Her story is a phenomenon. Her life is a disaster.
In the real world, Eliza Mirk is shy, weird, and friendless. Online, she’s LadyConstellation, the anonymous creator of the wildly popular webcomic Monstrous Sea. Eliza can’t imagine enjoying the real world as much as she loves the online one, and she has no desire to try.
Then Wallace Warland, Monstrous Sea’s biggest fanfiction writer, transfers to her school. Wallace thinks Eliza is just another fan, and as he draws her out of her shell, she begins to wonder if a life offline might be worthwhile.
But when Eliza’s secret is accidentally shared with the world, everything she’s built—her story, her relationship with Wallace, and even her sanity—begins to fall apart.
I loved this book.
I have read many books about fandoms this year, I think it’s almost a sub genre in YA contemporary. Lots of them have been good. Lots have been mediocre. And some of downright pandered to their audience. With Eliza and Her Monsters I think I found one of these books that’s actually scary identifiable.
Though, I do not have near the anxiety issues Eliza has, I see a lot my teen self in her and I have had panic attacks before. I also can relate to her as an introvert.
Extroverts, like Eliza’s parents, always have a hard time realizing why introverts like being by themselves. Why we have to have that alone time. Why it’s so crucial that an introvert has a people free day and be a RAT (rude antisocial troglodyte).
Yeah, I know.
Introvert whining. But when you are constantly told that parties are fine and find yourself only looking at your watch the entire time wanting to know when you can go home and binge watch something on Netflixs…
Okay, end of introvert pity party.
The point, I’m trying to make-digressions aside is this book is so relatable. It also goes into the pitfalls of how one can get absorbed in fandom in an almost unhealthy way. And honestly reading this sort of scared me because I could see shades of myself in Eliza and while I loved her, that isn’t exactly a good thing.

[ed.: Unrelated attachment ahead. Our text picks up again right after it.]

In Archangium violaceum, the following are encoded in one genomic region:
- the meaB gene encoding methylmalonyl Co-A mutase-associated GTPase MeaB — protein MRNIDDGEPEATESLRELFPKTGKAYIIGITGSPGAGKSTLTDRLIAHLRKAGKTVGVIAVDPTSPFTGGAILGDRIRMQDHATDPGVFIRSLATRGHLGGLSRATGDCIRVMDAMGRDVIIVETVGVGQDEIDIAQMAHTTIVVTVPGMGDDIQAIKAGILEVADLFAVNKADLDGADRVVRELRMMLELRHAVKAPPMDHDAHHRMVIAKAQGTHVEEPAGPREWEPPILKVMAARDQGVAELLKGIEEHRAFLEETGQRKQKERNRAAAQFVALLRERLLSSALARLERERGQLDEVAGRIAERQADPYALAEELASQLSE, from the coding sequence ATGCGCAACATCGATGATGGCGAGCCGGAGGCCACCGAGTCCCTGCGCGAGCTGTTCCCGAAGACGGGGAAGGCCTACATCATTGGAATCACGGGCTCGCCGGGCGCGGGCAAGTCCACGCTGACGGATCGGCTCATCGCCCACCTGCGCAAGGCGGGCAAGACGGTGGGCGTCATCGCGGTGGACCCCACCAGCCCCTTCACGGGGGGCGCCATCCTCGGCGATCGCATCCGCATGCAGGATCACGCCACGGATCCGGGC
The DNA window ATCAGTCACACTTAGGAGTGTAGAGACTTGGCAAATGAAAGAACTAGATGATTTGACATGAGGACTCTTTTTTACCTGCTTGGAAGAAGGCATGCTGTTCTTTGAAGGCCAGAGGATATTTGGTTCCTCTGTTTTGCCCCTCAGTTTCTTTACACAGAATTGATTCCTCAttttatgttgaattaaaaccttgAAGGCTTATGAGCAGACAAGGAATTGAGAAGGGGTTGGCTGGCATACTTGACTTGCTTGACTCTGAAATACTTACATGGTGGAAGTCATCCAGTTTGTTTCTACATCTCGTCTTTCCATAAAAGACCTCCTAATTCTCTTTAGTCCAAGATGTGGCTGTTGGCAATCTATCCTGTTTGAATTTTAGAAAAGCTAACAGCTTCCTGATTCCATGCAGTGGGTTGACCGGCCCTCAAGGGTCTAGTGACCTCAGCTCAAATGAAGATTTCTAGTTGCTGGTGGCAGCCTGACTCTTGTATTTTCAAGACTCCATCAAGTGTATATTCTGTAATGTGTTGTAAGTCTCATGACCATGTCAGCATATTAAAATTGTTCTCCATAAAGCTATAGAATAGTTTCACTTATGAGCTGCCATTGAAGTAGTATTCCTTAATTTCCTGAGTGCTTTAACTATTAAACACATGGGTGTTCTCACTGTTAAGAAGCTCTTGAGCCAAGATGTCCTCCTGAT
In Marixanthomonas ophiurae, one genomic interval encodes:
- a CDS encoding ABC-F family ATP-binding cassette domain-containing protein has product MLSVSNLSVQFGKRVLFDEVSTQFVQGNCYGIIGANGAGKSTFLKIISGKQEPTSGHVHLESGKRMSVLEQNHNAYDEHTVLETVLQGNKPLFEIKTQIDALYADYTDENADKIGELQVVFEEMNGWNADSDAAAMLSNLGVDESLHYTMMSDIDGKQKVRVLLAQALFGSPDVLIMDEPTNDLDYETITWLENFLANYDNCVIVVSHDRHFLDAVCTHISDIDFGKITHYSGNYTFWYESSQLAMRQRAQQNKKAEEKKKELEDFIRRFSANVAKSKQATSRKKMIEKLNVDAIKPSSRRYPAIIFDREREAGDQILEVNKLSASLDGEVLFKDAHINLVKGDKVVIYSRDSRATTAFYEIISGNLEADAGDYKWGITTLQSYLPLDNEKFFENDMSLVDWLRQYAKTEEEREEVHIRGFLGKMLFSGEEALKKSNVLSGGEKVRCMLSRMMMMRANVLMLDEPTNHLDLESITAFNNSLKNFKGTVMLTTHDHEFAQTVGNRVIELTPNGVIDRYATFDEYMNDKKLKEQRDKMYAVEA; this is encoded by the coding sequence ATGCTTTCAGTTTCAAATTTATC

Okay, it was actually a great thing it made me feel for the character and made her journey seem even more real, but it also scared me on some level that some of the darker moments of this characters journey…well, I could see it happening to me if I were in her shoes.
The romance in this book was delightful. I liked both Wallace and Eliza. They both had this awkwardly cute quality about them. I did get annoyed with Wallace towards the end of the book when he pressured Eliza to finish her comic. His reaction, however, as douchey as it might’ve seemed wasn’t really that unrealistic. In fact, had he not acted the way he did I probably would be calling the book out for not being realistic.
One of my biggest issues with Fangirl was that the fan fiction that Cath wrote was a very obvious watered down Harry Potter fan fic (the fact that, that got its own spinoff is another story for another day) the fandom in Eliza and her Monsters actually is its own thing and it sounds pretty cool.
Really, I wouldn’t mind reading a spinoff of Eliza’s story. which seemed to be more than Harry/Draco fan shipping.
I think what drove me into liking this book was that it was relatable. It had its moments of darkness, but it also had its moments of hope. If you want a good book about fandom, I highly recommend you check this contemporary out.
Overall Rating: An A